Thank you for that case scenario and summary of your own efforts, Denny. I have wondered about the viability of Numbers for a while but never made the time to dive in too deep.
I am mostly in the camp of standalone FileMaker Pro user since before OSX. It worked great for tracking equipment inventory and myriad other things that never needed to be online or even relational. Why we don’t have a bare bones version resembling what AppleWorks had is beyond me. It can only come down to $$$.
Sidebar / rant …
The fact that Claris/FM is coded so that subsequent OSX/macOS updates break its basic functionality is inexcusable in many cases. FMP v12 was the last major file format change (.fp12), released in April 2012. macOS 10.13 High Sierra crashes FMP v12 if you open and close nearly any modal window including Preferences, or Search. Yet it does not crash if you Search from the tool bar, but then it crashes when you attempt to Sort that found set. FMP 12 also had stupid UI issues that could have been corrected or updated long before it was released, especially in light of the new file format (.fmp12).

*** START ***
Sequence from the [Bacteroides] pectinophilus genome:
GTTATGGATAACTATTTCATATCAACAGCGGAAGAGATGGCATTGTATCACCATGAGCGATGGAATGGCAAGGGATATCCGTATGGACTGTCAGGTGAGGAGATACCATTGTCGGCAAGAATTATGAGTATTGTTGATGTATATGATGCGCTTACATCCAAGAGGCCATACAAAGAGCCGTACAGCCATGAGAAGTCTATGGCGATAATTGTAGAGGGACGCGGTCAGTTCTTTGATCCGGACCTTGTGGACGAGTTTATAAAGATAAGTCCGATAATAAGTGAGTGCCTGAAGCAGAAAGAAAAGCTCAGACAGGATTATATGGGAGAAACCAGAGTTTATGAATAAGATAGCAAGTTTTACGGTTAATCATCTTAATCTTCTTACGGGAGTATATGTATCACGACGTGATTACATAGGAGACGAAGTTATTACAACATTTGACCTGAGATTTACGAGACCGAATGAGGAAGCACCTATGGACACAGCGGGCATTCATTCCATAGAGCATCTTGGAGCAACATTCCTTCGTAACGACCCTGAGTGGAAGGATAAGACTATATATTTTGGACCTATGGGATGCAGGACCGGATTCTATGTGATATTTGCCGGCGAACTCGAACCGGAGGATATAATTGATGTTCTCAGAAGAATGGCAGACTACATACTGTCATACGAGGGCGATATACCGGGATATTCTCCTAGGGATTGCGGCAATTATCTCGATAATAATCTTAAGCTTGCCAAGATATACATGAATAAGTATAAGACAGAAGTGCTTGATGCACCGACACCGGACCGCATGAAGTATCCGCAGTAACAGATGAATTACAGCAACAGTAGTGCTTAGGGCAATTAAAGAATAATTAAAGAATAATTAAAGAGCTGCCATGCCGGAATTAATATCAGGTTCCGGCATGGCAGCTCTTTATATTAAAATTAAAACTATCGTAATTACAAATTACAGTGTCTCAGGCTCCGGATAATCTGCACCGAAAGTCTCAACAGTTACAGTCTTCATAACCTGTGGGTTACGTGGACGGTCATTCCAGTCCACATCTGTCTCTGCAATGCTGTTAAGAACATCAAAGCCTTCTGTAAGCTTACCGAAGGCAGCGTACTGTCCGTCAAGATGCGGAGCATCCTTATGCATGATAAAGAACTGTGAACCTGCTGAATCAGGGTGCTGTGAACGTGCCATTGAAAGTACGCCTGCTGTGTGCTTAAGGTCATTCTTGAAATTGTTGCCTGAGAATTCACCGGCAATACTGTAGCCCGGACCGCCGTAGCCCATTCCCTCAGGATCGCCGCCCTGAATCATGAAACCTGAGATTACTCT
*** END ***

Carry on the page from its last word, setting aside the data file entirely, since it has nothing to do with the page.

While I used and appreciated what FMP was, I found these problems incomprehensible for a company that was directly tied to Apple and therefore should have had an inside track on upcoming changes and testing. AppleWorks is another example, although it mostly worked until OSX 10.7 pulled the plug on Rosetta. Sometimes it seems that some of the slowest adoption of Apple standards has been from Apple software products themselves.
Agreed, his tutorials are fantastic!
Here’s the file via iCloud.
I’m sorry to read about your experience. Mine has been very different. Maybe because I steadfastly refused to install High Sierra on my Macs (I never trusted it and still consider it inherently unstable).